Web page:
When the FDA took key action in the fight against COVID-19, by issuing an Emergency Use Authorization for the Pfizer and Moderna vaccines in December, US officials were expecting to vaccinate 20 million Americans by year’s end. Curiously, only 2 million were actually inoculated.
Who among us didn’t hear about the four severe allergic reactions to the vaccine while in clinical trails, or the other 3 who were presented with Bell’s Palsy? In fact, about 16 percent of those who took the shot in clinical trials experienced a severe adverse reaction: a classification the FDA uses to refer to side effects that require medical attention.
Moderna noted in its briefing document that “we’re still trying to find out how long the vaccine’s protection lasts,” and Pfizer admits “we don’t actually know how well it prevents transmission, or anything at all really about its long-term impact.” Both companies say they’ll monitor its trial pool for two years and will keep an eye on the first guinea pigs who received the vaccine.
Best in Show
Though the US government has ordered 200 million vaccines to be delivered to the 50 states by March, the roll out has been slow, misunderstood and mismanaged. While the CDC advised the states to prioritize the elderly for the vaccines last week, governors like Florida’s Ron DeSantis admits “the COVID-19 vaccine supply is still limited. We don’t have enough vaccine currently on hand for all 4 million-plus senior citizens in the state of Florida,” leaving the vast majority sleeping in lawn chairs at vaccination sites for the ‘first come first serve’ approach.
The British government took a novel approach. “Our priority will be to give the first vaccine dose to as many people we can,” Prime Minster Boris Johnson said, “rather than giving fewer people the required two doses.” Pfizer warned this weekend, “There is simply no data to show that a single dose of its vaccine will give people protection after 21 days.”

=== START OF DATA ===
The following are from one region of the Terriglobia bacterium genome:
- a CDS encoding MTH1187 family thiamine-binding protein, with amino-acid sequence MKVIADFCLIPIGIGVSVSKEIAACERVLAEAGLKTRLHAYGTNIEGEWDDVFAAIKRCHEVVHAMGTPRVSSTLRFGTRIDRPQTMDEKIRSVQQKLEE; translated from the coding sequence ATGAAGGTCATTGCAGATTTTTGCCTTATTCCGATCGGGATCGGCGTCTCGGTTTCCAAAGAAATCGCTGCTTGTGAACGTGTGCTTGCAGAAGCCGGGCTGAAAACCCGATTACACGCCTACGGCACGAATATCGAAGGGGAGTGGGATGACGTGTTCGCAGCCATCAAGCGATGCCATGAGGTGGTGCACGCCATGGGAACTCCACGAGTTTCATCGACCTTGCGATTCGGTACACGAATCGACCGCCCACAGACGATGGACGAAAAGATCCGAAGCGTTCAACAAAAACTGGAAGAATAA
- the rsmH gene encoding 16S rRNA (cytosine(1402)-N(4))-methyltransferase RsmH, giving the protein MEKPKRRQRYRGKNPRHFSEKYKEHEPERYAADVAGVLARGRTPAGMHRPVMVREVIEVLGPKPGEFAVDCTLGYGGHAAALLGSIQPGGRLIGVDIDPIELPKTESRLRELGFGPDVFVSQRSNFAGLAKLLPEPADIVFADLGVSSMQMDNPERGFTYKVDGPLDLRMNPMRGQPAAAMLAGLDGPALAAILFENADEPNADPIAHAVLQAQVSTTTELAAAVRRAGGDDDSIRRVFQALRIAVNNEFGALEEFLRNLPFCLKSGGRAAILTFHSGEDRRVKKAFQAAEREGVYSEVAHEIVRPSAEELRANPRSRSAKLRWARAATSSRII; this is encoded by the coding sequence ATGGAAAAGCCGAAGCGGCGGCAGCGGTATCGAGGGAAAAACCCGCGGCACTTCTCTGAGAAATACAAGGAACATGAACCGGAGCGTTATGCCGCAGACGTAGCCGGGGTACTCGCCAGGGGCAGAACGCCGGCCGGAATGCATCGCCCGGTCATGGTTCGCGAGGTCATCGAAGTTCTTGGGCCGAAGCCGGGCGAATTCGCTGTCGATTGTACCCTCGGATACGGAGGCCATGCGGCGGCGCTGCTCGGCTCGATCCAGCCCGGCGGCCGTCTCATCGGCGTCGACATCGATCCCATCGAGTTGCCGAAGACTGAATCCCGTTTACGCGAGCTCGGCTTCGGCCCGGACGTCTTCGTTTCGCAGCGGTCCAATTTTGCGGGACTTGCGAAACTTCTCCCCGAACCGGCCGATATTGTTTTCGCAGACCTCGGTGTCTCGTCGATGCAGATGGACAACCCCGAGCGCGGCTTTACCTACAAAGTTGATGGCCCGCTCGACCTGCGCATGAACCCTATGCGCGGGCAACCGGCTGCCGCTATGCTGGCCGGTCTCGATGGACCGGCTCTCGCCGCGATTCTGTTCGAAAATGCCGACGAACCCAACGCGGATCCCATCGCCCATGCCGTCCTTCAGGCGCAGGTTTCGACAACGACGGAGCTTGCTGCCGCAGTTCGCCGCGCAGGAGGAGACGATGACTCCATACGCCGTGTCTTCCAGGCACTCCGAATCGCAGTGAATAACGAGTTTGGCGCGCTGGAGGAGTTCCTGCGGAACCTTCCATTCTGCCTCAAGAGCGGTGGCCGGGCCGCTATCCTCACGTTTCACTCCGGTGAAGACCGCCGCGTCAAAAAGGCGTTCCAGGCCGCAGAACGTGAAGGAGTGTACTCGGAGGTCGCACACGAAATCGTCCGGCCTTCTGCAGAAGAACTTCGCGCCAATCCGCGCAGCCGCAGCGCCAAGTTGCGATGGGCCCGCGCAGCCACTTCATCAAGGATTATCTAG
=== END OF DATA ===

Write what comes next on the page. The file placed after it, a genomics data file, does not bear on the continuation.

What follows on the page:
Back in America, an increasingly vocal Medical Freedom Movement is gearing up to fight any attempts to make the shots mandatory. Vaccine opponents have aligned with religious and civil liberties groups to protest stay-at-home orders, business closures, and mask mandates in recent months. They argue that the policies, designed to stop the spread of a deadly virus, violate their constitutional rights. “Were hoping to procure protection from the Covid-19 vaccine specifically,” said Stephanie Stock, president of the Ohio Advocates for Medical Freedom, which opposes any type of mandatory vaccination.
Lawsuits aimed at blocking employer vaccine mandates usually fail, as long as companies comply with state or federal laws that allow exemptions for objectors, usually on a religious basis. But there is no precedent for mandating a vaccine available under an emergency-use authorization — as Covid-19 vaccines will be, initially — rather than full approval from the Food and Drug Administration. “The vaccines are really a gift to the American people,” says former President Jimmy Carter, who at 96 received the vaccine this weekend. “They should be redeemed as such.”